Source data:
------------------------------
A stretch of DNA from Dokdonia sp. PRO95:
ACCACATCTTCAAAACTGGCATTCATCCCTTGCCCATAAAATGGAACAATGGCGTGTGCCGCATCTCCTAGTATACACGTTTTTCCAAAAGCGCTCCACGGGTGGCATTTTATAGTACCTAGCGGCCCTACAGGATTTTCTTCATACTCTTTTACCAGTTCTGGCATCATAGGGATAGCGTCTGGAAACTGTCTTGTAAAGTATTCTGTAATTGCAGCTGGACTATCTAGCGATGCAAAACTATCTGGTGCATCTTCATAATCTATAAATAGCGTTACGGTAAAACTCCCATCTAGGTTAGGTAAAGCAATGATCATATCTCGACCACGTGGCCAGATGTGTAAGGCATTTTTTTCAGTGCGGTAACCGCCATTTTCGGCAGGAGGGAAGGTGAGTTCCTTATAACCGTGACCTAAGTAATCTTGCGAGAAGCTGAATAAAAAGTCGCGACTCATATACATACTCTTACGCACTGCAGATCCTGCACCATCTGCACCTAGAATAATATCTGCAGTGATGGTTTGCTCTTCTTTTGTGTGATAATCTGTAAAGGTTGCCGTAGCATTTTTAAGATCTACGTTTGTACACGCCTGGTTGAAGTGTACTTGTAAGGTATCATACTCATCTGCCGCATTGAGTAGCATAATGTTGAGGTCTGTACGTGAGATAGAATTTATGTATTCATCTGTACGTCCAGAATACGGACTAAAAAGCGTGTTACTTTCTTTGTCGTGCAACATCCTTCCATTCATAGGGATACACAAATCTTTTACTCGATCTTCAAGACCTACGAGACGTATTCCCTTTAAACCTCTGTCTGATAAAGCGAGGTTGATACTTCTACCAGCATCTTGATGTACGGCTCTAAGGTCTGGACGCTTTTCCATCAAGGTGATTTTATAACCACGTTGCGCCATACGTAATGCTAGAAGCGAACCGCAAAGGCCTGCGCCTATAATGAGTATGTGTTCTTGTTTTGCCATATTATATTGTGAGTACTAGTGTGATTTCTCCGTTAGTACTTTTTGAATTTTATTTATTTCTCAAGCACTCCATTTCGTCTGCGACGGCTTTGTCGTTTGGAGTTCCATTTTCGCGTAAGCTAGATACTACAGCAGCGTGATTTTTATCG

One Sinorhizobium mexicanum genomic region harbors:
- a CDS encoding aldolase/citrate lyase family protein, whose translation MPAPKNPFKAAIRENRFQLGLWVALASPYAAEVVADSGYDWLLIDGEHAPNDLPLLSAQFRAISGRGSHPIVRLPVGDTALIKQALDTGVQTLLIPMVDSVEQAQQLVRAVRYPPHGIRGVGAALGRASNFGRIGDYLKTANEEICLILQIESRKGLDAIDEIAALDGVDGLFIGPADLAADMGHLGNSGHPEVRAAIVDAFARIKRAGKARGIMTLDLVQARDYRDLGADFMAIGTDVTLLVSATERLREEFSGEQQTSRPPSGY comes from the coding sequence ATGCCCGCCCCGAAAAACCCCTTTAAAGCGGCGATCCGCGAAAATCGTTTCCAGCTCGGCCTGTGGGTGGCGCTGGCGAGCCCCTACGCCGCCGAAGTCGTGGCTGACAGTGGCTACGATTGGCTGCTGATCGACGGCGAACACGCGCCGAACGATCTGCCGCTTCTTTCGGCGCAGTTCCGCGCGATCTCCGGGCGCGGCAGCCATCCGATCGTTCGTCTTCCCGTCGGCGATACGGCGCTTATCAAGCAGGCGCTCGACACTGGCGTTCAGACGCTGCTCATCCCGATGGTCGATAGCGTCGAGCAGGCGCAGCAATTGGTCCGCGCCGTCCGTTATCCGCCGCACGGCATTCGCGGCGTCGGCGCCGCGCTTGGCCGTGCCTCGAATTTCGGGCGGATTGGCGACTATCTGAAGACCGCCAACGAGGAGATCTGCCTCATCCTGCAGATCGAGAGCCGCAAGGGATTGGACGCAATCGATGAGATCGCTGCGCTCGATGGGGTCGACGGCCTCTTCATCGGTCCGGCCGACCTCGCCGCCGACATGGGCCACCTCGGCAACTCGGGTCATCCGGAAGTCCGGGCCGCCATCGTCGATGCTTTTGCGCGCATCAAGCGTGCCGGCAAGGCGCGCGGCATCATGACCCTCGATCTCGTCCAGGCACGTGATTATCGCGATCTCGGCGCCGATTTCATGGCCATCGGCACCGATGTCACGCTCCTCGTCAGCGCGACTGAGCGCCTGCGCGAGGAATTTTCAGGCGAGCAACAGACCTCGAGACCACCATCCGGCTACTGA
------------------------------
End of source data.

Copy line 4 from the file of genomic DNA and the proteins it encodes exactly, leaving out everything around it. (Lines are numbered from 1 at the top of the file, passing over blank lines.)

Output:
- a CDS encoding aldolase/citrate lyase family protein, whose translation MPAPKNPFKAAIRENRFQLGLWVALASPYAAEVVADSGYDWLLIDGEHAPNDLPLLSAQFRAISGRGSHPIVRLPVGDTALIKQALDTGVQTLLIPMVDSVEQAQQLVRAVRYPPHGIRGVGAALGRASNFGRIGDYLKTANEEICLILQIESRKGLDAIDEIAALDGVDGLFIGPADLAADMGHLGNSGHPEVRAAIVDAFARIKRAGKARGIMTLDLVQARDYRDLGADFMAIGTDVTLLVSATERLREEFSGEQQTSRPPSGY comes from the coding sequence ATGCCCGCCCCGAAAAACCCCTTTAAAGCGGCGATCCGCGAAAATCGTTTCCAGCTCGGCCTGTGGGTGGCGCTGGCGAGCCCCTACGCCGCCGAAGTCGTGGCTGACAGTGGCTACGATTGGCTGCTGATCGACGGCGAACACGCGCCGAACGATCTGCCGCTTCTTTCGGCGCAGTTCCGCGCGATCTCCGGGCGCGGCAGCCATCCGATCGTTCGTCTTCCCGTCGGCGATACGGCGCTTATCAAGCAGGCGCTCGACACTGGCGTTCAGACGCTGCTCATCCCGATGGTCGATAGCGTCGAGCAGGCGCAGCAATTGGTCCGCGCCGTCCGTTATCCGCCGCACGGCATTCGCGGCGTCGGCGCCGCGCTTGGCCGTGCCTCGAATTTCGGGCGGATTGGCGACTATCTGAAGACCGCCAACGAGGAGATCTGCCTCATCCTGCAGATCGAGAGCCGCAAGGGATTGGACGCAATCGATGAGATCGCTGCGCTCGATGGGGTCGACGGCCTCTTCATCGGTCCGGCCGACCTCGCCGCCGACATGGGCCACCTCGGCAACTCGGGTCATCCGGAAGTCCGGGCCGCCATCGTCGATGCTTTTGCGCGCATCAAGCGTGCCGGCAAGGCGCGCGGCATCATGACCCTCGATCTCGTCCAGGCACGTGATTATCGCGATCTCGGCGCCGATTTCATGGCCATCGGCACCGATGTCACGCTCCTCGTCAGCGCGACTGAGCGCCTGCGCGAGGAATTTTCAGGCGAGCAACAGACCTCGAGACCACCATCCGGCTACTGA